NetRush Development Statistics – 2014/01/04

I’m beginning this new year with a lot of work and interesting progress going on and it just occurred to me that it would be interesting to note some statistics about NetRush’s development so far.
Keep in mind that:

  • Some code and some data of this version (4th) of NetRush was extracted from the previous version (3rd) which was unreleased. I would say less than 4% of the code is directly from the previous version though.
  • So far all the code stats I’m posting here is about code I wrote myself. Some friends looked at the code but nobody else wrote any. However, some code is generated by tools like Protobuf, from proto scripts I wrote.
  • Some of the features of the game leads to unusual technical choices (for most games), which might explain some strange numbers for some old game devs (like the libraries counts).

Here are the stats, without a specific order. Most of the stats are extracted from my RhodeCode server (an old version though) and SourceTree for repository stats, a tool named Understand for code stats:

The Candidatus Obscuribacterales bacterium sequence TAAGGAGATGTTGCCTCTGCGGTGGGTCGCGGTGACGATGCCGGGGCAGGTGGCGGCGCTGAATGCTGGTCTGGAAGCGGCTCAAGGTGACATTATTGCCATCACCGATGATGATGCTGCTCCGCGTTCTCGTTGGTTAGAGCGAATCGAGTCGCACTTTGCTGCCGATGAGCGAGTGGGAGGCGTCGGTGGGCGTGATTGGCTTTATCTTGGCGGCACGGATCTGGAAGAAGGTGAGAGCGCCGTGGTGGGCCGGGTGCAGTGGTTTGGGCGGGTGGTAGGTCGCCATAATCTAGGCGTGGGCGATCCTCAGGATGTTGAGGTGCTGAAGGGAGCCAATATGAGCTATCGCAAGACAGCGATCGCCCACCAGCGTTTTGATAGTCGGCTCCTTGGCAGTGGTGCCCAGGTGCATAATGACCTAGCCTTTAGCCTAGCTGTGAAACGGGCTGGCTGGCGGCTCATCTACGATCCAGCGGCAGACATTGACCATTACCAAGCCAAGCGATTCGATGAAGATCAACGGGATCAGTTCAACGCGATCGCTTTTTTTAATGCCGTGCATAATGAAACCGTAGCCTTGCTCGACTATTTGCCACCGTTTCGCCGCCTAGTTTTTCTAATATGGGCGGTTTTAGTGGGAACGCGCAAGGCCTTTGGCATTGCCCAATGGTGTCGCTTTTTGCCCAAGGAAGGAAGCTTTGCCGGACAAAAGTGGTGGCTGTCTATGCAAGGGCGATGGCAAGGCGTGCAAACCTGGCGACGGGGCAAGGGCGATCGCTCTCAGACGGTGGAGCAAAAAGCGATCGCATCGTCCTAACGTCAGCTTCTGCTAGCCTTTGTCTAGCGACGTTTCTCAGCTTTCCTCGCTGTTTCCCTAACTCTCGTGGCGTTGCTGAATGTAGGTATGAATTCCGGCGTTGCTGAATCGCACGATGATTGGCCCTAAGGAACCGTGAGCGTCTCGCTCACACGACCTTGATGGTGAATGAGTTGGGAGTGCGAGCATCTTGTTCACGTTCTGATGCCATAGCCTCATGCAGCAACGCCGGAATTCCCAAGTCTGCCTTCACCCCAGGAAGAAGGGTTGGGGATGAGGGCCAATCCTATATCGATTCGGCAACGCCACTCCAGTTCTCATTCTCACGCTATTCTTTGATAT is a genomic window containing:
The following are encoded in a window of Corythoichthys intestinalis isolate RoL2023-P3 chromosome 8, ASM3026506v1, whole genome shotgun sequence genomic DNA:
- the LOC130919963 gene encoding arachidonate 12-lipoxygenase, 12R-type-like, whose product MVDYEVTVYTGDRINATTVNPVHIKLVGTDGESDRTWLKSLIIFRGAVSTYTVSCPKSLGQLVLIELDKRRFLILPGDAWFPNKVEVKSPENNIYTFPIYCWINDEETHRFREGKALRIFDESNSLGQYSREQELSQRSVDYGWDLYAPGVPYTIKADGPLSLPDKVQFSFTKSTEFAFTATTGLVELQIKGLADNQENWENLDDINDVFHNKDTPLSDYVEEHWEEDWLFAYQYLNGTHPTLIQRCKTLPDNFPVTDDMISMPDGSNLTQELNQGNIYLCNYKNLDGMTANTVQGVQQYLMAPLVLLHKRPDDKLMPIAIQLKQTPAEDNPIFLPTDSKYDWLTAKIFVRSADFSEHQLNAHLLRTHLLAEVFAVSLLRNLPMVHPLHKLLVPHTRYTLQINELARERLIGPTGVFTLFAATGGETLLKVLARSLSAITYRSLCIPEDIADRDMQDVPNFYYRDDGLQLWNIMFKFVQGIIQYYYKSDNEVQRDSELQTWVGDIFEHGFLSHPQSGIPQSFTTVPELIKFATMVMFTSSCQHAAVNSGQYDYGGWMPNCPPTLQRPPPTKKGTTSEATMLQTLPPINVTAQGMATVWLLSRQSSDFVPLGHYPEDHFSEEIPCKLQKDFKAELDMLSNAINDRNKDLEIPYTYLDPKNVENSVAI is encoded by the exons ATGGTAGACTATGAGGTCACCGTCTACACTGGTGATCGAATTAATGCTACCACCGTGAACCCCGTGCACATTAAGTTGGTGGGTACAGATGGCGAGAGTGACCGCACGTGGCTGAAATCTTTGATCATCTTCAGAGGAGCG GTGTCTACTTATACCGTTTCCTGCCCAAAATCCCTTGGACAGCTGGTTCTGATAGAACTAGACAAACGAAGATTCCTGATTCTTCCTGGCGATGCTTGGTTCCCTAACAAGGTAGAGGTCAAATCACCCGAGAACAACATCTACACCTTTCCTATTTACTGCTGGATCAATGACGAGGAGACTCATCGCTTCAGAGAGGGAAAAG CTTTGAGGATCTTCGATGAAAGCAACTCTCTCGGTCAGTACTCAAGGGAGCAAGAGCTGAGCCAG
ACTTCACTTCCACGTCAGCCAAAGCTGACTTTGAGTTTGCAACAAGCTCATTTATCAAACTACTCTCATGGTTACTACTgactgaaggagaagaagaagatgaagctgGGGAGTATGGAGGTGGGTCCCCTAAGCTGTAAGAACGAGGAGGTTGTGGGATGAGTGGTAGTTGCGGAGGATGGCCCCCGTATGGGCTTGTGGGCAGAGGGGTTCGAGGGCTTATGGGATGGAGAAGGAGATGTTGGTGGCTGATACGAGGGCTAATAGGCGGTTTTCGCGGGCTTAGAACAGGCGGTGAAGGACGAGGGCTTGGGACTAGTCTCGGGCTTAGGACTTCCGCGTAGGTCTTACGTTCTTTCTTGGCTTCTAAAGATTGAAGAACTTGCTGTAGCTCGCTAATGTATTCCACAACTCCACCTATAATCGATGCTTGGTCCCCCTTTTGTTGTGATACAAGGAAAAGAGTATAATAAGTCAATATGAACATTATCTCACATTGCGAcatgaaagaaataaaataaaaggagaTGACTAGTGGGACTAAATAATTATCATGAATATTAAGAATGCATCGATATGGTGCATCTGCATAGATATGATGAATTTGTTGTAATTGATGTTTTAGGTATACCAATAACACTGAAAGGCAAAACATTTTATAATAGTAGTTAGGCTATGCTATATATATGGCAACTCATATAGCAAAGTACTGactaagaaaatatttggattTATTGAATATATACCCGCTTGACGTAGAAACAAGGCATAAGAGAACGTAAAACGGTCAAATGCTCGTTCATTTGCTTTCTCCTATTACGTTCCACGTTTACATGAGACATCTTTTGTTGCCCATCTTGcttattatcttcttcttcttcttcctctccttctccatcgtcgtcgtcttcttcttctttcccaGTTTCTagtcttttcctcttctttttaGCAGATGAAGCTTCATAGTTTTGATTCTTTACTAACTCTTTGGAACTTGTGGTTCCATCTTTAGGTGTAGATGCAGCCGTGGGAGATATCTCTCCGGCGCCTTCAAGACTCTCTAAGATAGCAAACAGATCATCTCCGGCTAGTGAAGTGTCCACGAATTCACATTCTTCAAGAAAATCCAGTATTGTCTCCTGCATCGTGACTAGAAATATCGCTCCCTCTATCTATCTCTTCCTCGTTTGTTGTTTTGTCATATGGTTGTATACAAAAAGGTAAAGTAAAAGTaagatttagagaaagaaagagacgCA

• Languages and dialects involved: 8
    • C++
    • CMake
    • Python
    • Protobuf
    • HTML
    • CSS
    • JavaScript
    • Falcon (for embedded scripting)
  • NetRush source-only repository (Mercurial)
    • Revision count : 1336 
    • C++ files: 229 (82%) – 142 header files (51%), 87 source files (31%)
    • CMake files: 13%
    • Protobuf files: 2%
    • Python files: 2%
    • First commit (with a few sources extracted from the 3rd version): 23 February 2012 01:45 – which was not intended to really reboot the project at first.
    • Commit that really started the project: revision 23 on 20 July 2012 – when I started working on it full-time, 4 months later.
    • Average commits count per day (533 days since the “real” start of the project, including days off and days I worked on other projects including AOS):  2.5
    • Average commits count per day (367 days if I count only week days, removing weekends): 3.6
    • Higher commits count per day: 22
    • Stats from Understand (which counted only Python and C++ files, not CMake files):
      • Blank Lines 8,245
      • Classes 210
      • Code Lines 30,727
      • Comment Lines 3,054